Scenic RouteLast issue, we talked a bit about the Top Five People Mistakes that companies make. Rather than leaving you hanging with all problems and no solutions, I’d like to discuss some fixes in this issue that you can implement to keep your People Mistakes from taking over your company.

#5. Too many policies and #4. Too few policies.

The solution to both #5 and #4 is to work with the team (or a subset of the team) to create some general operating guidelines. Be sure to define and communicate the overarching principle or belief behind the policy, rather than simply stating the ‘rule.’ Then, when situations come up in the future that are unclear, the principle can help management make decisions about when to bend and when to hold fast.

#3. Improperly evaluating risk.

The answer to this one is complex, but here are a few tips.

1. Be crystal clear on the potential for the risk to occur. People typically do not sue us because they were treated illegally- they sue because they perceive that they were treated unfairly. Are we treating people unfairly? Or fairly but differently?

2. Be certain there is a business reason to undertake the risk. It’s a good idea to bounce that business reason off of a confidential, objective third party. Do they see the situation in the same way?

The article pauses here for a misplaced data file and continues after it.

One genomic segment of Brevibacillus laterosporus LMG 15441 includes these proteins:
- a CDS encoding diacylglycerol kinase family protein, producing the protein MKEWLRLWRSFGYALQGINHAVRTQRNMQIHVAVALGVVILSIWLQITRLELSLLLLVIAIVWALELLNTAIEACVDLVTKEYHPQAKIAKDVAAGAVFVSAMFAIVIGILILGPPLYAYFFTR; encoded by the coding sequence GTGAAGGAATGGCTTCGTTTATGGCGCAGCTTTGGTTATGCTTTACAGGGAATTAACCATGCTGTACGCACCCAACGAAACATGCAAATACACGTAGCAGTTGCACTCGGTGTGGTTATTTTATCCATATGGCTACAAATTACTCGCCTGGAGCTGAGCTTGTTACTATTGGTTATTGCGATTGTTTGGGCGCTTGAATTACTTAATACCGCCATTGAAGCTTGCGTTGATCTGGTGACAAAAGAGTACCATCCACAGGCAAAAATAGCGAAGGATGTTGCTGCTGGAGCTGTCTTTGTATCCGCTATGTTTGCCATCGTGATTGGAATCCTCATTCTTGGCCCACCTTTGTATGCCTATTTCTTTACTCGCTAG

3. Understand the consequences if the risk does occur. For example, many companies take risks in the area of exempt vs. non-exempt classification either because they do not understand the issue or they think none of their employees would ever “do” anything. My advice to these companies is uniformly that the potential of the risk to occur might be small, but the consequences are huge. Wage and hour issues can eliminate profits and even shut companies down. In this case, however small the likelihood, the consequence is simply too great to take the chance.

#2. Separating “HR” from the business.

When small to mid-sized businesses do not have an HR executive on the leadership team, the responsibilities typically fall to someone who already is wearing many hats. It is critical for that individual to take the HR component of his or her job seriously and seek out assistance to make sure he or she is asking the right questions and helping align the people initiatives with the business plan.  rganizations like www.shrm.org can provide helpful insight.

#1. Refusing to treat employees as adults.

Life is not for the faint of heart. There are tough messages to deliver and sometimes situations don’t work out the way we’d like, but ignoring or sugar coating the situation never works. Instead, share as many of the facts as you can and encourage employees to participate in the solution. Sure, some of them may dissolve into puddles like Oz’s Wicked Witch of the West, but most of them won’t … and you may find they have answers to questions you didn’t even know to ask.